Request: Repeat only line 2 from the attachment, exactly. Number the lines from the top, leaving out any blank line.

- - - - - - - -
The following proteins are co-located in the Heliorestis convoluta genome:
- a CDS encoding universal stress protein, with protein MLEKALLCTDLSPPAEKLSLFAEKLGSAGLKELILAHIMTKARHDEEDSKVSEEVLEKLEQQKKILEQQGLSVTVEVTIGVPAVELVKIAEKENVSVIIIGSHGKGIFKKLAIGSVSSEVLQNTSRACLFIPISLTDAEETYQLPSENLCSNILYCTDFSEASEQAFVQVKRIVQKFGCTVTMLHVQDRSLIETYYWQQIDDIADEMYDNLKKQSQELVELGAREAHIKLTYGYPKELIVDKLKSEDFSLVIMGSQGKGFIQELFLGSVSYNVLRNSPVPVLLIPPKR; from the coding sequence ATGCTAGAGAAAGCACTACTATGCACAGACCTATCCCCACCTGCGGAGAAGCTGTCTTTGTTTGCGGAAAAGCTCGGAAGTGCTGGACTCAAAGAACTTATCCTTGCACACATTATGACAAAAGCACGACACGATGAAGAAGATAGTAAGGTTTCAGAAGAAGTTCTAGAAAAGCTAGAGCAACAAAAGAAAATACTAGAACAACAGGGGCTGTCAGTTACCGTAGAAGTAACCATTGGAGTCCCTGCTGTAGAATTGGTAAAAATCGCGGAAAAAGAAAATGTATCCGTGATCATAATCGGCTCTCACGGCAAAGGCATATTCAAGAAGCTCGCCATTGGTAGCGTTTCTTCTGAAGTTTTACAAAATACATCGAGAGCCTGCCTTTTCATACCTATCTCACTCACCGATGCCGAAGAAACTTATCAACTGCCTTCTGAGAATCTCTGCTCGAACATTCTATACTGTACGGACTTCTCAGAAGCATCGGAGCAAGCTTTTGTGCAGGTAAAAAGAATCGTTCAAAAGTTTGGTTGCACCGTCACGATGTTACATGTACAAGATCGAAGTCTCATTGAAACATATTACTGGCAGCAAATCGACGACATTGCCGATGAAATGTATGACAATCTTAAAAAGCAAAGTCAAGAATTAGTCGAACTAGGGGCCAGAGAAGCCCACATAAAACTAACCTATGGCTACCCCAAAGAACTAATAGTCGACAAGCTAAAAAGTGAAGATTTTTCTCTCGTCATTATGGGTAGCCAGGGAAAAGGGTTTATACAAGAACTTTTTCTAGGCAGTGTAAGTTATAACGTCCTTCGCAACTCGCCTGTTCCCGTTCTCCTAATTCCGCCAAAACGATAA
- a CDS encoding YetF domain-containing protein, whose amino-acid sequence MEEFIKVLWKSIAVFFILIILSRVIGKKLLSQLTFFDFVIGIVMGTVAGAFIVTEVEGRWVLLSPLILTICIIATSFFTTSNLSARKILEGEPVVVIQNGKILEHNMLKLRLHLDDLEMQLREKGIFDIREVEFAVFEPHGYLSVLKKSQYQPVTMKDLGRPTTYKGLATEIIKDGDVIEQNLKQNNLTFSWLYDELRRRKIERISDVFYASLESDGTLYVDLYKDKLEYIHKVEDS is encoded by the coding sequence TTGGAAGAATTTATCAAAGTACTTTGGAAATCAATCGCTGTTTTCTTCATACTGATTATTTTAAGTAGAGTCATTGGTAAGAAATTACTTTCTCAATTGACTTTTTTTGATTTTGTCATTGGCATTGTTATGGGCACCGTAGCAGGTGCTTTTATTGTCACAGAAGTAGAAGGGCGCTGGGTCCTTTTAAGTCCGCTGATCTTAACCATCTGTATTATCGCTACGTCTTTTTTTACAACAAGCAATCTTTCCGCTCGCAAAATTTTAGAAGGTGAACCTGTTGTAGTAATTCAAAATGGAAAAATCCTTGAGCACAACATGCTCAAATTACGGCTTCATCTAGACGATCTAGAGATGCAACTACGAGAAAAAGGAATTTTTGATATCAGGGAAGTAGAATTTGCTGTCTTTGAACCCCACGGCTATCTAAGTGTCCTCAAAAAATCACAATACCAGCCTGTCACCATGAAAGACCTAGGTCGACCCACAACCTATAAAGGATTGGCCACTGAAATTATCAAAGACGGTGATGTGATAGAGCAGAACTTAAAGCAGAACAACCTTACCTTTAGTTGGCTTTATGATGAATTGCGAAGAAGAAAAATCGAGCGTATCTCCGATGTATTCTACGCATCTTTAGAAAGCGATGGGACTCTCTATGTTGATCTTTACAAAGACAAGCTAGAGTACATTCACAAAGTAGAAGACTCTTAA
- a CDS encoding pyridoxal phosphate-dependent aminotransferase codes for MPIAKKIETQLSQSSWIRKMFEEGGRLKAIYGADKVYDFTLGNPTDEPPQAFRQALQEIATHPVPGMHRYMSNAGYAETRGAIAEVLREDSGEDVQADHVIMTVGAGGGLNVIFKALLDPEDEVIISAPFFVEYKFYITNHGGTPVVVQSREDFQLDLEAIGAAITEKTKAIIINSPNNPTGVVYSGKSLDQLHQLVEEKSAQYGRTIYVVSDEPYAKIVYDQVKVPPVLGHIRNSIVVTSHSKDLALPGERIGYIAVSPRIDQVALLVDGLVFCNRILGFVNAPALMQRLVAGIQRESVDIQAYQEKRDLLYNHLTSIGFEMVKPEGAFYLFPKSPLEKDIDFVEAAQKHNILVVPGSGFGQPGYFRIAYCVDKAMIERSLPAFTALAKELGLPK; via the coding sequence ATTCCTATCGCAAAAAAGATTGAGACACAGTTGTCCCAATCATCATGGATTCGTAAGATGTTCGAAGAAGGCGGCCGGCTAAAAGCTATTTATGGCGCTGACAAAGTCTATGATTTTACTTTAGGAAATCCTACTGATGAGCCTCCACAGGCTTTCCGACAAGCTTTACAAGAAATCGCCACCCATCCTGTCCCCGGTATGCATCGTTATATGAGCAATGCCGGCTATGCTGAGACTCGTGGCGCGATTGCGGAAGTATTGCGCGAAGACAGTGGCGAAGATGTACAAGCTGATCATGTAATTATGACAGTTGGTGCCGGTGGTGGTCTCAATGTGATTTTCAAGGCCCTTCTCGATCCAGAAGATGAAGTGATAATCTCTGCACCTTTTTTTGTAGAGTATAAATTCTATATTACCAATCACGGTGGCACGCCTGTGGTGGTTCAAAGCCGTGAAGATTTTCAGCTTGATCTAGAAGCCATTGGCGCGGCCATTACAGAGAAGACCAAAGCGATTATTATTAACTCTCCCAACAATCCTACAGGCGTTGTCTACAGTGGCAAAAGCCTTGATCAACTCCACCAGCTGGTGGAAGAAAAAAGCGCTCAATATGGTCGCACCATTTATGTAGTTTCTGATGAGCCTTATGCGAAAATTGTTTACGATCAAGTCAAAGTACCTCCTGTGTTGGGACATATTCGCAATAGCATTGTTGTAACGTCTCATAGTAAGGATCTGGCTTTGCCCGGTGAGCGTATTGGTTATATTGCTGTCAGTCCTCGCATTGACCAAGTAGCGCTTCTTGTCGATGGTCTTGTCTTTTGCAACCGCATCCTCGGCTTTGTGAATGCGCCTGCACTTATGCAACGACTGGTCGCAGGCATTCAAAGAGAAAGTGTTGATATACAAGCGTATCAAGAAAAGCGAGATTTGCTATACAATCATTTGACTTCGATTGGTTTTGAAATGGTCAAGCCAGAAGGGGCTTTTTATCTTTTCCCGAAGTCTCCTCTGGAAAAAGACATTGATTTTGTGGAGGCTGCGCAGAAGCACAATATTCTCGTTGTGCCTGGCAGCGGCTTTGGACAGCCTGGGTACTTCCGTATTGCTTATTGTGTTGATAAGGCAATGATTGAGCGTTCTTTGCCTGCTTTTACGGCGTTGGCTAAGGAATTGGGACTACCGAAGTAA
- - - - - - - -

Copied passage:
- a CDS encoding universal stress protein, with protein MLEKALLCTDLSPPAEKLSLFAEKLGSAGLKELILAHIMTKARHDEEDSKVSEEVLEKLEQQKKILEQQGLSVTVEVTIGVPAVELVKIAEKENVSVIIIGSHGKGIFKKLAIGSVSSEVLQNTSRACLFIPISLTDAEETYQLPSENLCSNILYCTDFSEASEQAFVQVKRIVQKFGCTVTMLHVQDRSLIETYYWQQIDDIADEMYDNLKKQSQELVELGAREAHIKLTYGYPKELIVDKLKSEDFSLVIMGSQGKGFIQELFLGSVSYNVLRNSPVPVLLIPPKR; from the coding sequence ATGCTAGAGAAAGCACTACTATGCACAGACCTATCCCCACCTGCGGAGAAGCTGTCTTTGTTTGCGGAAAAGCTCGGAAGTGCTGGACTCAAAGAACTTATCCTTGCACACATTATGACAAAAGCACGACACGATGAAGAAGATAGTAAGGTTTCAGAAGAAGTTCTAGAAAAGCTAGAGCAACAAAAGAAAATACTAGAACAACAGGGGCTGTCAGTTACCGTAGAAGTAACCATTGGAGTCCCTGCTGTAGAATTGGTAAAAATCGCGGAAAAAGAAAATGTATCCGTGATCATAATCGGCTCTCACGGCAAAGGCATATTCAAGAAGCTCGCCATTGGTAGCGTTTCTTCTGAAGTTTTACAAAATACATCGAGAGCCTGCCTTTTCATACCTATCTCACTCACCGATGCCGAAGAAACTTATCAACTGCCTTCTGAGAATCTCTGCTCGAACATTCTATACTGTACGGACTTCTCAGAAGCATCGGAGCAAGCTTTTGTGCAGGTAAAAAGAATCGTTCAAAAGTTTGGTTGCACCGTCACGATGTTACATGTACAAGATCGAAGTCTCATTGAAACATATTACTGGCAGCAAATCGACGACATTGCCGATGAAATGTATGACAATCTTAAAAAGCAAAGTCAAGAATTAGTCGAACTAGGGGCCAGAGAAGCCCACATAAAACTAACCTATGGCTACCCCAAAGAACTAATAGTCGACAAGCTAAAAAGTGAAGATTTTTCTCTCGTCATTATGGGTAGCCAGGGAAAAGGGTTTATACAAGAACTTTTTCTAGGCAGTGTAAGTTATAACGTCCTTCGCAACTCGCCTGTTCCCGTTCTCCTAATTCCGCCAAAACGATAA